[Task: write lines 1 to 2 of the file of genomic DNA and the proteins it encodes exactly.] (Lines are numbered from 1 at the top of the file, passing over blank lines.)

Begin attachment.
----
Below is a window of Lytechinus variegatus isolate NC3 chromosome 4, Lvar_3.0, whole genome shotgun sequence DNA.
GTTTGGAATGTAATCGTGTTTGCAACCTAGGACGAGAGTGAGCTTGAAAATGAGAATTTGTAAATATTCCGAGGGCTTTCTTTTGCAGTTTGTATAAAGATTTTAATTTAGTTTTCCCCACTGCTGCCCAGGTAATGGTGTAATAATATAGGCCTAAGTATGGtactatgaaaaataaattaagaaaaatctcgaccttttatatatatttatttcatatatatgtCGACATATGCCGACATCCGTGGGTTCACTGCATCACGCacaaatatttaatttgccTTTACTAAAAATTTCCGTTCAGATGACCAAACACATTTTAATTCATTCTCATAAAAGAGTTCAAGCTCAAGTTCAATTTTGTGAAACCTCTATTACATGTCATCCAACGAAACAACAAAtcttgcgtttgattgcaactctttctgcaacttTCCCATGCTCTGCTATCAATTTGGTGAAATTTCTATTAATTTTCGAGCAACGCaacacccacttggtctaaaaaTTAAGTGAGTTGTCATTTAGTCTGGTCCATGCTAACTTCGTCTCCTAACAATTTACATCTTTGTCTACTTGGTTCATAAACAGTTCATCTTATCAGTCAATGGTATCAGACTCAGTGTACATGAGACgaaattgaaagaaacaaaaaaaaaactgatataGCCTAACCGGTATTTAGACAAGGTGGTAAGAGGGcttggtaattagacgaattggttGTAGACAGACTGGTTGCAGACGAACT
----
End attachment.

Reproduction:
Below is a window of Lytechinus variegatus isolate NC3 chromosome 4, Lvar_3.0, whole genome shotgun sequence DNA.
GTTTGGAATGTAATCGTGTTTGCAACCTAGGACGAGAGTGAGCTTGAAAATGAGAATTTGTAAATATTCCGAGGGCTTTCTTTTGCAGTTTGTATAAAGATTTTAATTTAGTTTTCCCCACTGCTGCCCAGGTAATGGTGTAATAATATAGGCCTAAGTATGGtactatgaaaaataaattaagaaaaatctcgaccttttatatatatttatttcatatatatgtCGACATATGCCGACATCCGTGGGTTCACTGCATCACGCacaaatatttaatttgccTTTACTAAAAATTTCCGTTCAGATGACCAAACACATTTTAATTCATTCTCATAAAAGAGTTCAAGCTCAAGTTCAATTTTGTGAAACCTCTATTACATGTCATCCAACGAAACAACAAAtcttgcgtttgattgcaactctttctgcaacttTCCCATGCTCTGCTATCAATTTGGTGAAATTTCTATTAATTTTCGAGCAACGCaacacccacttggtctaaaaaTTAAGTGAGTTGTCATTTAGTCTGGTCCATGCTAACTTCGTCTCCTAACAATTTACATCTTTGTCTACTTGGTTCATAAACAGTTCATCTTATCAGTCAATGGTATCAGACTCAGTGTACATGAGACgaaattgaaagaaacaaaaaaaaaactgatataGCCTAACCGGTATTTAGACAAGGTGGTAAGAGGGcttggtaattagacgaattggttGTAGACAGACTGGTTGCAGACGAACT